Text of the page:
It encouraged Member States to introduce 'care credits' for both men and women to compensate for career interruptions for the informal care of a family member, as well as periods of leave, such as maternity and paternity leave and parental leave. In this regard, it stressed the importance of taking measures that encourage men to take paternity leave.

In particular, Parliament called on the Member States to enable the transfer of the employee after the maternity or parental leave back to the comparable work arrangement.

Impact of pension schemes on the pension gap: Parliament called on the Commission and the Member States to take a closer look at how the pension gap might be affected by a shift from statutory state pensions towards more flexible arrangements in occupational and private schemes for pension contributions, with regard to the calculation of the duration of contribution to the pension system and to arrangements for gradual retirement.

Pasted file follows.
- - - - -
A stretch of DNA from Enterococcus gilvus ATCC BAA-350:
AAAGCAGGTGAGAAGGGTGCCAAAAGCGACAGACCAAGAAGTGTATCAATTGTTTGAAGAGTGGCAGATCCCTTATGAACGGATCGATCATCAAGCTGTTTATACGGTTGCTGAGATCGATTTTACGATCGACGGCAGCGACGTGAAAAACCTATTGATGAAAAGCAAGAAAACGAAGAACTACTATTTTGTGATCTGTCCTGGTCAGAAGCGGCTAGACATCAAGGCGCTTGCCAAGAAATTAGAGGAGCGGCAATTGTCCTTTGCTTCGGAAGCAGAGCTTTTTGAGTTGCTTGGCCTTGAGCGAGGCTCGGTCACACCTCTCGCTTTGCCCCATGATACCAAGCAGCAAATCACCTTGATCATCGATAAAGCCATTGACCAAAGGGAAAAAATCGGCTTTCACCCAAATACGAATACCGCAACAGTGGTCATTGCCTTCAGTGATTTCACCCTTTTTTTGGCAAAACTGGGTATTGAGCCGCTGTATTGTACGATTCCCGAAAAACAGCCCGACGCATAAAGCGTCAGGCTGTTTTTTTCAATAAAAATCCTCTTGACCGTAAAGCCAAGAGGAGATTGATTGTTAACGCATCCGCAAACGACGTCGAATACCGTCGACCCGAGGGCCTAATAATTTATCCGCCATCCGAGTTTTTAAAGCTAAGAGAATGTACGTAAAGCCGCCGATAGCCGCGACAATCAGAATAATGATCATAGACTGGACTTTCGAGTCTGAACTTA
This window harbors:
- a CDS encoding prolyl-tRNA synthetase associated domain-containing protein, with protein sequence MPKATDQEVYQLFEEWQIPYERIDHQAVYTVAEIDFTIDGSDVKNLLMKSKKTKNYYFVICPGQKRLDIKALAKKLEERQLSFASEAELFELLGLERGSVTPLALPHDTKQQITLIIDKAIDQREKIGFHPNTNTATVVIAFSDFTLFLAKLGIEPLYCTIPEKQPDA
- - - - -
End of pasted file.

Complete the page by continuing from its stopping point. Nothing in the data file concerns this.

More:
It warned of the risks to gender equality represented by the shift from social security pensions to personal funded pensions, since personal pensions are based on individual contributions and do not compensate for times spent caring for children and other dependent relatives, or for periods of unemployment, sick leave or disability.

It called on the Member States to remove elements of their pension systems and of the reforms implemented, the factors that add to imbalances in benefits.

For Parliament, each strategic change related to retirement pensions needed to be measured against its impact on the gender gap.

Lastly, the Commission and the Member States are also called upon to introduce single-sex tariffs for life in pension schemes and care credits.

Parliament also called for individualisation of pension rights.

Lastly, Parliament stressed that everyone should have the right to universal access to a public pension and recalled Article 25 of the Charter of Fundamental Rights of the Union, which enshrines the right of the elderly to lead a decent and independent life.